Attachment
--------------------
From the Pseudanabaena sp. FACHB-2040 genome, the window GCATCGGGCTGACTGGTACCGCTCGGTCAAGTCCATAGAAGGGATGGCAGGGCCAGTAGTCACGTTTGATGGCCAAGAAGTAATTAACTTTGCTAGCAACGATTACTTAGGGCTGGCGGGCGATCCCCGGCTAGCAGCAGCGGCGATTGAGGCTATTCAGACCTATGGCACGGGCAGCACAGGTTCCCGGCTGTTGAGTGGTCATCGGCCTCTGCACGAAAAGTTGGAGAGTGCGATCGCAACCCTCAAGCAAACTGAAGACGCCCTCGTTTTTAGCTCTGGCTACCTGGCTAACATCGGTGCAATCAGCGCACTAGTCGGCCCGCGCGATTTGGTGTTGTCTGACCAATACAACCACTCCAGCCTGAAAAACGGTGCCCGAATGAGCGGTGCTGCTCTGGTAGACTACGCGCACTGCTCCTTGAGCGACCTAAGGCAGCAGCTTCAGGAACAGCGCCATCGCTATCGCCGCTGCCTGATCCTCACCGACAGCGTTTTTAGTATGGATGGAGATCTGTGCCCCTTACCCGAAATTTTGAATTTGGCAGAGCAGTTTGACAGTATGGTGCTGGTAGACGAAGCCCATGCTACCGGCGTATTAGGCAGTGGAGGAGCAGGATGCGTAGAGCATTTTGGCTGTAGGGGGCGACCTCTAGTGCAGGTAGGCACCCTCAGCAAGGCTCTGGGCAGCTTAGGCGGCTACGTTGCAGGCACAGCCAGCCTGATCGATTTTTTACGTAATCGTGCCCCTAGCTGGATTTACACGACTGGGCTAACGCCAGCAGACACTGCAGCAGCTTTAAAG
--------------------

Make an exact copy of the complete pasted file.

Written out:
From the Pseudanabaena sp. FACHB-2040 genome, the window GCATCGGGCTGACTGGTACCGCTCGGTCAAGTCCATAGAAGGGATGGCAGGGCCAGTAGTCACGTTTGATGGCCAAGAAGTAATTAACTTTGCTAGCAACGATTACTTAGGGCTGGCGGGCGATCCCCGGCTAGCAGCAGCGGCGATTGAGGCTATTCAGACCTATGGCACGGGCAGCACAGGTTCCCGGCTGTTGAGTGGTCATCGGCCTCTGCACGAAAAGTTGGAGAGTGCGATCGCAACCCTCAAGCAAACTGAAGACGCCCTCGTTTTTAGCTCTGGCTACCTGGCTAACATCGGTGCAATCAGCGCACTAGTCGGCCCGCGCGATTTGGTGTTGTCTGACCAATACAACCACTCCAGCCTGAAAAACGGTGCCCGAATGAGCGGTGCTGCTCTGGTAGACTACGCGCACTGCTCCTTGAGCGACCTAAGGCAGCAGCTTCAGGAACAGCGCCATCGCTATCGCCGCTGCCTGATCCTCACCGACAGCGTTTTTAGTATGGATGGAGATCTGTGCCCCTTACCCGAAATTTTGAATTTGGCAGAGCAGTTTGACAGTATGGTGCTGGTAGACGAAGCCCATGCTACCGGCGTATTAGGCAGTGGAGGAGCAGGATGCGTAGAGCATTTTGGCTGTAGGGGGCGACCTCTAGTGCAGGTAGGCACCCTCAGCAAGGCTCTGGGCAGCTTAGGCGGCTACGTTGCAGGCACAGCCAGCCTGATCGATTTTTTACGTAATCGTGCCCCTAGCTGGATTTACACGACTGGGCTAACGCCAGCAGACACTGCAGCAGCTTTAAAG